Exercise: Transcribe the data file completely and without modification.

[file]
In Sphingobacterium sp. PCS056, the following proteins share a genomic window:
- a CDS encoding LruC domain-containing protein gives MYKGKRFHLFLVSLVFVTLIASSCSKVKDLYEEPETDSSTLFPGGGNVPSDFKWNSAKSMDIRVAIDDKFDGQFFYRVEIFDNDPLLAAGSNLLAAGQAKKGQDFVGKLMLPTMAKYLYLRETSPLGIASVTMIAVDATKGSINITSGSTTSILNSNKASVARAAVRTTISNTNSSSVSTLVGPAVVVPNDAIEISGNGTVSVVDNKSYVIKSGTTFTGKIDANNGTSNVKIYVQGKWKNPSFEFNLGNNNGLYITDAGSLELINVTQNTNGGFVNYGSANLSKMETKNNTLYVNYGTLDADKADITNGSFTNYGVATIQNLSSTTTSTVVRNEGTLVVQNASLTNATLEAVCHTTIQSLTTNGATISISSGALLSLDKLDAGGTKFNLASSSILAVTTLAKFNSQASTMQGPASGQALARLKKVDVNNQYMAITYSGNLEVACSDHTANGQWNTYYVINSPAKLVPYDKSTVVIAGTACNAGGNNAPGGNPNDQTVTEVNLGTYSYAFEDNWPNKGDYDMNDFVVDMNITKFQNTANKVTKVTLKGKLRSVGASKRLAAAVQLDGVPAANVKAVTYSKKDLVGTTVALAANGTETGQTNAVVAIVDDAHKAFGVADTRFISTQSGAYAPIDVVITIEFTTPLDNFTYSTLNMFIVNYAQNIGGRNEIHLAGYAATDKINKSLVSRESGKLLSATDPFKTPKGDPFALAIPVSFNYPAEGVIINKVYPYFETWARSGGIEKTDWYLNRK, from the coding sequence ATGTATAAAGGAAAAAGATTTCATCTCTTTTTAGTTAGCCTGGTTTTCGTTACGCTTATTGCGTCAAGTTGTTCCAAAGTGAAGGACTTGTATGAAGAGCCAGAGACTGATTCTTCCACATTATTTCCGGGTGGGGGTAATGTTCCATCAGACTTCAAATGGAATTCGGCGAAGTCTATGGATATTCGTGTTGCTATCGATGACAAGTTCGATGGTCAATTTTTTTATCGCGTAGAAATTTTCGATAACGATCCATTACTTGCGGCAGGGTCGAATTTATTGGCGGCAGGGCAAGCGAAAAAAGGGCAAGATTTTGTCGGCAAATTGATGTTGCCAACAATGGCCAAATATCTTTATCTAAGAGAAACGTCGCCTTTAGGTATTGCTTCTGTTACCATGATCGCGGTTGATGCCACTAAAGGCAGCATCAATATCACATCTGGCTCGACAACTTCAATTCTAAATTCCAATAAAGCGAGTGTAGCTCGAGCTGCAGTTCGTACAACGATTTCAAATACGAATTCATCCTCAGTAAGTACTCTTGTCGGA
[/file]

In Sphingobacterium sp. PCS056, the following proteins share a genomic window:
- a CDS encoding LruC domain-containing protein gives MYKGKRFHLFLVSLVFVTLIASSCSKVKDLYEEPETDSSTLFPGGGNVPSDFKWNSAKSMDIRVAIDDKFDGQFFYRVEIFDNDPLLAAGSNLLAAGQAKKGQDFVGKLMLPTMAKYLYLRETSPLGIASVTMIAVDATKGSINITSGSTTSILNSNKASVARAAVRTTISNTNSSSVSTLVGPAVVVPNDAIEISGNGTVSVVDNKSYVIKSGTTFTGKIDANNGTSNVKIYVQGKWKNPSFEFNLGNNNGLYITDAGSLELINVTQNTNGGFVNYGSANLSKMETKNNTLYVNYGTLDADKADITNGSFTNYGVATIQNLSSTTTSTVVRNEGTLVVQNASLTNATLEAVCHTTIQSLTTNGATISISSGALLSLDKLDAGGTKFNLASSSILAVTTLAKFNSQASTMQGPASGQALARLKKVDVNNQYMAITYSGNLEVACSDHTANGQWNTYYVINSPAKLVPYDKSTVVIAGTACNAGGNNAPGGNPNDQTVTEVNLGTYSYAFEDNWPNKGDYDMNDFVVDMNITKFQNTANKVTKVTLKGKLRSVGASKRLAAAVQLDGVPAANVKAVTYSKKDLVGTTVALAANGTETGQTNAVVAIVDDAHKAFGVADTRFISTQSGAYAPIDVVITIEFTTPLDNFTYSTLNMFIVNYAQNIGGRNEIHLAGYAATDKINKSLVSRESGKLLSATDPFKTPKGDPFALAIPVSFNYPAEGVIINKVYPYFETWARSGGIEKTDWYLNRK, from the coding sequence ATGTATAAAGGAAAAAGATTTCATCTCTTTTTAGTTAGCCTGGTTTTCGTTACGCTTATTGCGTCAAGTTGTTCCAAAGTGAAGGACTTGTATGAAGAGCCAGAGACTGATTCTTCCACATTATTTCCGGGTGGGGGTAATGTTCCATCAGACTTCAAATGGAATTCGGCGAAGTCTATGGATATTCGTGTTGCTATCGATGACAAGTTCGATGGTCAATTTTTTTATCGCGTAGAAATTTTCGATAACGATCCATTACTTGCGGCAGGGTCGAATTTATTGGCGGCAGGGCAAGCGAAAAAAGGGCAAGATTTTGTCGGCAAATTGATGTTGCCAACAATGGCCAAATATCTTTATCTAAGAGAAACGTCGCCTTTAGGTATTGCTTCTGTTACCATGATCGCGGTTGATGCCACTAAAGGCAGCATCAATATCACATCTGGCTCGACAACTTCAATTCTAAATTCCAATAAAGCGAGTGTAGCTCGAGCTGCAGTTCGTACAACGATTTCAAATACGAATTCATCCTCAGTAAGTACTCTTGTCGGA